R Fortus

But damn, did The Dead Daisies come through. I’m a guitar-loving kinda gal and when I read that Richard Fortus (Guns N Roses) counted John McLaughlin, Jeff Beck, and Robert Fripp among his preferred players, I knew things would be just fine. Just how fine I didn’t realize until the first notes rung out from Fortus’ drop-dead gorgeous Gibson over the sea of banging heads. There is perhaps nothing more glorious than a Cuban crowd united by the joy, energy and electricity of music well made, played from the heart. And so it was.

Meanwhile, any band with Dead in its name evokes that other, more (in)famous band synonymous with long sets peppered with covers and standards, enthusiastic mind-altering substance use, and drum solos; I was pretty shocked to experience similarities at the Salon Rosado. My olfactory sense alerted me to someone nearby enjoying the mighty herb and the pierced, tattooed guy on all fours puking violently while simultaneously smoking a cigarette argued for abuse rather than just use (though it was an impressive example of multi-tasking). But when Brian Tichy (from Ozzy’s band) ripped a 15-minute drum solo, the entire crowd was transported to an alternate reality. Holy shit. This guy is a monster. I’m not much for tricks with sticks, but he got admirable air between trills and when he started beating the skins with his hands? We went wild. Well done man, well done.

The Dead Daisies in Havana

An indisputable highlight was The Dead Daisies’ version of Knockin’ on Heaven’s Door (yet another example that anyone covering a Dylan tune does it better than Bob), where the crowd of 3000-plus needed no encouragement to sing the chorus long and hard. It was just after this when I realized I was in the no-woman’s-land between two increasingly large and frenetic mosh pits – dangerous territory for anyone not looking for a random fist in the face or elbow to the ribs. I danced away from the mosh sandwich towards my friends, marvelling at how music unites people and ignites the collective soul.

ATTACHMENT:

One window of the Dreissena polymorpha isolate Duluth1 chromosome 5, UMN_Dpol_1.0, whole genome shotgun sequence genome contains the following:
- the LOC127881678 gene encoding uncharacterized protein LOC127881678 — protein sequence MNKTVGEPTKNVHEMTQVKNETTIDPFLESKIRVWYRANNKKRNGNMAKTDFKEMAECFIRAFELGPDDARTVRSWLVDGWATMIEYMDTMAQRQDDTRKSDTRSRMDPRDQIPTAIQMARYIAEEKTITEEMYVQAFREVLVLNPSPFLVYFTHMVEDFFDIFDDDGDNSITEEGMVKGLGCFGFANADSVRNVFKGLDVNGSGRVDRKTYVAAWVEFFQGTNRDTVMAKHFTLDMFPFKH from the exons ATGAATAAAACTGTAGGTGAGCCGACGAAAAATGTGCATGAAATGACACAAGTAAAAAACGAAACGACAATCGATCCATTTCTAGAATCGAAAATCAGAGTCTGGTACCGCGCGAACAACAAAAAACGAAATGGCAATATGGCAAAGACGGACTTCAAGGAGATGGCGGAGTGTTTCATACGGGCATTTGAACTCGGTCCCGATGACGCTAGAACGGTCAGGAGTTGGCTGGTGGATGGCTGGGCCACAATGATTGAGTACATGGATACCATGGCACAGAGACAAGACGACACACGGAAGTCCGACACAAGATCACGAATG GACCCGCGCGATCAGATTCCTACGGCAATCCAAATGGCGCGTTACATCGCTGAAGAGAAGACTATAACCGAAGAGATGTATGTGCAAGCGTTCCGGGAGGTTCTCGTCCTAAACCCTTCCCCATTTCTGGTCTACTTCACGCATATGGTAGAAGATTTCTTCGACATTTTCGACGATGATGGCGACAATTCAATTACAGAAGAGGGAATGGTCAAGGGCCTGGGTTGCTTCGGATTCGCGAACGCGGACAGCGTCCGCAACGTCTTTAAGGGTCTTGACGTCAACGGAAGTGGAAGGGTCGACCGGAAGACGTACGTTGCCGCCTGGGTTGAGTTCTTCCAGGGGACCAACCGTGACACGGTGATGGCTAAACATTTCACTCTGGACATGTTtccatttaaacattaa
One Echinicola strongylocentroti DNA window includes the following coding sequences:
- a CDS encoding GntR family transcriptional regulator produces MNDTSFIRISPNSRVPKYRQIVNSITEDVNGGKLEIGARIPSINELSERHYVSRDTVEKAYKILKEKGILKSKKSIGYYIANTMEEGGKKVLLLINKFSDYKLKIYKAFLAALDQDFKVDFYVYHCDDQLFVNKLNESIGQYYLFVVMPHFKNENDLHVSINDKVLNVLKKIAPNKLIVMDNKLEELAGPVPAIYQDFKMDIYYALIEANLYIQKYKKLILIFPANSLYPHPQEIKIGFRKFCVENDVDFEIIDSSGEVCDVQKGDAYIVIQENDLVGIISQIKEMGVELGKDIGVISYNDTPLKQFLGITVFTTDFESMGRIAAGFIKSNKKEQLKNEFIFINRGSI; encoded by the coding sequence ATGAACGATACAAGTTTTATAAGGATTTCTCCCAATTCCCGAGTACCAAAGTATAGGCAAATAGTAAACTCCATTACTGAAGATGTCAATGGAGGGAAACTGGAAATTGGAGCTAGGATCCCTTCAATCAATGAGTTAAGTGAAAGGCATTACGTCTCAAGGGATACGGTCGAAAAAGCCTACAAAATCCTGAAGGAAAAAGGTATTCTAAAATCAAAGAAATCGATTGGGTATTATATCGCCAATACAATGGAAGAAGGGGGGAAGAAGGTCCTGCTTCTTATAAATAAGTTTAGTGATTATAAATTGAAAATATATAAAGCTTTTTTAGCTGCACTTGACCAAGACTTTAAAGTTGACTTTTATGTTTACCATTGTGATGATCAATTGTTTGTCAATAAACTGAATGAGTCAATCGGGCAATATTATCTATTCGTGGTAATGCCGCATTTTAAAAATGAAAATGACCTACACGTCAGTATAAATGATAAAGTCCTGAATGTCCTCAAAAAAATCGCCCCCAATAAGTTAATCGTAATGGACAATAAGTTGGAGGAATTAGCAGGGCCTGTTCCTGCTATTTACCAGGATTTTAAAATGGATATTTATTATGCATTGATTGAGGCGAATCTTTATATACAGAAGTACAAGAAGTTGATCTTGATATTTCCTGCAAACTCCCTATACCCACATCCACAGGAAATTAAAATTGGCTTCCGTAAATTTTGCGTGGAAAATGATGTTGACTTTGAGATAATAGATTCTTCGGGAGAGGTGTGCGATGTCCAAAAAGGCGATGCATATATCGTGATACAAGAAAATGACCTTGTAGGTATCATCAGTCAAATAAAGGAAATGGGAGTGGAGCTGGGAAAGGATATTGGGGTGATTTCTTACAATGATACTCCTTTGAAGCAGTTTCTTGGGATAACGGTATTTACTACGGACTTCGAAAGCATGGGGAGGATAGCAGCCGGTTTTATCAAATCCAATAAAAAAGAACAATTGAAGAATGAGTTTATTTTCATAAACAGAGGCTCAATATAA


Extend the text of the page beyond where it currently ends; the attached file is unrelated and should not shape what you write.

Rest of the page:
The Dead Daisies gave us the gift of uplift – and boy we could use more of it.

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Filed under Americans in cuba, dream destinations, Expat life, Living Abroad, Travel to Cuba

Havana for Careful Readers

Surrounded by punchy bright flowers, relaxing, windows thrown wide. The breeze and verdant hour and laughter of passersby intoxicate. Inventing parties, creating drama, swapping art and clothes and women, maintaining levity despite – and because of – life’s hardships: this is Havana. The unhinged enthusiasm dominoes, flirting, a robust buffet, and pelota (especially if it’s Industriales vs Matanzas like tonight) can occasion: this too, is Havana.

Barking dogs, erecting walls, crumbling sidewalks and streets, buildings, families and lives. Coin flipped: tinted cars, exclusive bars, fridge full and belly contento. Friends forever leaving, returning as visitors of a sort to eat congris, drink lager, dar cuero. Dancing. Laughing. Taking your vieja to the polyclinic and chama to Jalisco Park. Loading up carts to overflowing at El Palco or 70 y Tercera, getting right with the padrino, paying respects at Cementerio Colón. Public peeing and masturbation, gay play along the dark bastions of the Castillo de Principe, working girls working the boulevards of Miramar and the back alleys of Cayo Hueso. Going for the daily bread.